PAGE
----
CAS to implement changes following forums

Partnering with Campus Auxiliary Services, Student Association held forums in order to address the student criticism of CAS practices beginning in early February. These forums were maintained in order to create a platform for CAS to address issues that were raised on social media rather than complaints brought straight to management. Despite a relatively low student turn out—approximately 22 students, according to SA Director of Inter-Residence Affairs and forum moderator senior Tyler Sherman—the forums were apparently successful in initiating changes.

The biggest changes brought about by the forums are healthier “grab-and-go” options, increased value offerings and bundles, a renewed focus on “Priority #1” for employees, the establishment of a new position—operations excellence specialist—more off-campus meal plan offerings and a re-established student advisory board.

The changes that CAS is making regarding food and food choice are expanding by the creation of healthier foods for the “grab-and-go” and “heat-and-eat” options. The other food-related target is to bring value offers and bundles to the forefront.

“A question parents often ask me during orientation is if the meal plan will last the student through the year. The way our meal plan is set up ensures it will,” CAS marketing manager Becky Stewart ‘04 said. “There aren’t limits on the time when you can use your meal plan or any on-campus restaurant restrictions, so it really falls on the students to budget their money. We hope bringing the value offers and bundles at Southside Café and Max Market will help students do just that.”

To address the concerns of students who fear the food may be ill prepared, CAS has renewed a focus on what they call “Priority #1.” Priority #1 is the duty that CAS has to “provide safe food for every occasion.” It is posted on fliers and posters all over CAS kitchens in order to ensure that neither full time workers, nor part-time students, forget it.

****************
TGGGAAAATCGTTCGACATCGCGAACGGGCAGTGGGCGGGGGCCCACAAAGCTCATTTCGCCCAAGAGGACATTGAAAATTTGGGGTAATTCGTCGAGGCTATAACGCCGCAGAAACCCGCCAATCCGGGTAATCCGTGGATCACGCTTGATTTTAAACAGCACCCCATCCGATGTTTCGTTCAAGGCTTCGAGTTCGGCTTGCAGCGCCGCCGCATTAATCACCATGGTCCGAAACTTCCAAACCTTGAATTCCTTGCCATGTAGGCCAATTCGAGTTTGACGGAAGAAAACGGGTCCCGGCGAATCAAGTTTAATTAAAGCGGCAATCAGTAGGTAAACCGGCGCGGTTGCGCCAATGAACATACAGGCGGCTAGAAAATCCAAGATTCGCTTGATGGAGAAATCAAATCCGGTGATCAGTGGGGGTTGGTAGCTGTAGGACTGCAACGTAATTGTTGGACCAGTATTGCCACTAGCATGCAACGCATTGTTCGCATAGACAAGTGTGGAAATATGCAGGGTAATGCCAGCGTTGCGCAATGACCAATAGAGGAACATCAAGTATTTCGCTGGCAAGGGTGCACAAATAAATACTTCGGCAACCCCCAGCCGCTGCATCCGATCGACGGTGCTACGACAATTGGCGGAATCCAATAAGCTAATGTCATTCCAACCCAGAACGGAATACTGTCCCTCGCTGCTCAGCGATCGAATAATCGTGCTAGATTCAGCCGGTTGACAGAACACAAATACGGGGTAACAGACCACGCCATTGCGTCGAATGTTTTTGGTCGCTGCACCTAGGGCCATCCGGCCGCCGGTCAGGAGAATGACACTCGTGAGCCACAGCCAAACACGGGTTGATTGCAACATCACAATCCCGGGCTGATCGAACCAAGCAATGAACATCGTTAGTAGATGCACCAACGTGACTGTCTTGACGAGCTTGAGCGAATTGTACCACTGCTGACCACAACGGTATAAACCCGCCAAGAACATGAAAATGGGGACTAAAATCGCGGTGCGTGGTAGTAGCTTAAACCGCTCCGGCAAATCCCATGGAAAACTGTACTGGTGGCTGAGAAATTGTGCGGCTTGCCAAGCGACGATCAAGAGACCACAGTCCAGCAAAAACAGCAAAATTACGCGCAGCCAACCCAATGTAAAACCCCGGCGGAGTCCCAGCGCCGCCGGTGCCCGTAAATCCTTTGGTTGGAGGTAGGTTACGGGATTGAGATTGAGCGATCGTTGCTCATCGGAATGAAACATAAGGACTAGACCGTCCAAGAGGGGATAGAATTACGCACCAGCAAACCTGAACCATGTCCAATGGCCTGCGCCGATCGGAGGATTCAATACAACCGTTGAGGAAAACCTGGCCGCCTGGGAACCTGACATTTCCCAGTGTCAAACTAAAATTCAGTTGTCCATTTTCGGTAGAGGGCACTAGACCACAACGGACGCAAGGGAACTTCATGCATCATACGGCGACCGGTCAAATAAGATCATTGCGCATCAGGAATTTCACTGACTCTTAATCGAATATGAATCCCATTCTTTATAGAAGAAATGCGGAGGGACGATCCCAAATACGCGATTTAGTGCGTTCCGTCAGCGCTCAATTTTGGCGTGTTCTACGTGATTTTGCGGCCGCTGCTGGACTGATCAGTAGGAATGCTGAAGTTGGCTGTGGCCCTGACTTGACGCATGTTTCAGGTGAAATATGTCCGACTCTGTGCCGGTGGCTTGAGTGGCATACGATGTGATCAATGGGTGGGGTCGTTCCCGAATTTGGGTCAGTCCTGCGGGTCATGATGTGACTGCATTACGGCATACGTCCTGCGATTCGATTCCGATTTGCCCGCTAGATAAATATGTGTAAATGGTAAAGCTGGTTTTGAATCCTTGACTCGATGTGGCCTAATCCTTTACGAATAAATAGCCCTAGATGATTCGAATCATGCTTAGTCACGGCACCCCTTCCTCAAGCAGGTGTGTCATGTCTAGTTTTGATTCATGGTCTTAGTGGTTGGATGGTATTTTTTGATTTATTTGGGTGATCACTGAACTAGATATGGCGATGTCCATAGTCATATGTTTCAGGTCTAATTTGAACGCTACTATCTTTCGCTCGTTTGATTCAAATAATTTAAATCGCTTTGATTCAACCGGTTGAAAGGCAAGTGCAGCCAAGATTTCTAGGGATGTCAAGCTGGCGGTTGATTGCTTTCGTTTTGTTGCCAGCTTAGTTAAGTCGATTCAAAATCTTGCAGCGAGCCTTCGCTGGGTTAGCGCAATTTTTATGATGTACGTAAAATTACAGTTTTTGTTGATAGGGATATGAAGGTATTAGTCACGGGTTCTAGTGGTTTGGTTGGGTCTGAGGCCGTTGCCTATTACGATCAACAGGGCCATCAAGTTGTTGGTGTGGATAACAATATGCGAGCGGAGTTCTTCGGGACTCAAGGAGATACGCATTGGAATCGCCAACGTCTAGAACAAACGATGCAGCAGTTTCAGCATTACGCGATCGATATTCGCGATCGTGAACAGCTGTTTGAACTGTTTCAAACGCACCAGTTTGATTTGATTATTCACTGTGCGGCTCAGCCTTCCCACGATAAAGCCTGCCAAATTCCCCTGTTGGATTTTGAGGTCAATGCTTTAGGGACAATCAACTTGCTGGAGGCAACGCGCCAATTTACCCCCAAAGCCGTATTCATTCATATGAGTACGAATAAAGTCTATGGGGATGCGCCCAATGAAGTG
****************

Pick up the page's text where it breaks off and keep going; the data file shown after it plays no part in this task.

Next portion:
The position of Operations Excellence Specialist has been created to ensure that the food is prepared safely and procedures are followed correctly. While the position is a new one, it does not use new money. Instead, the money the person occupying the position will make was at one time allotted for different positions.

“One complaint we received at the forum was about the off-campus meal plans CAS offers,” Stewart said. “The off-campus express meal plan—our lowest offer—is about $250. One student felt that was too much, so we’re looking to create newer options with that one being the midpoint.”

In order to get pertinent feedback more quickly, CAS and the Inter-Residence Council are preparing to re-establish a student advisory board that will have student representatives—from each residence hall and a representative of off-campus students—giving CAS feedback.

“When one-fourth of your customers leave every year and a new group comes in with different tastes, feedback is very important,” Stewart said.

“When I asked how many meals CAS serves Monday through Friday, they said it was around 9,000 and there are only five–10 issues a day. I really think that speaks to the efficiency of CAS, but if you have an issue, confront them about it,” Sherman added. “It may be uncomfortable, but that’s the only way it’s going to change.”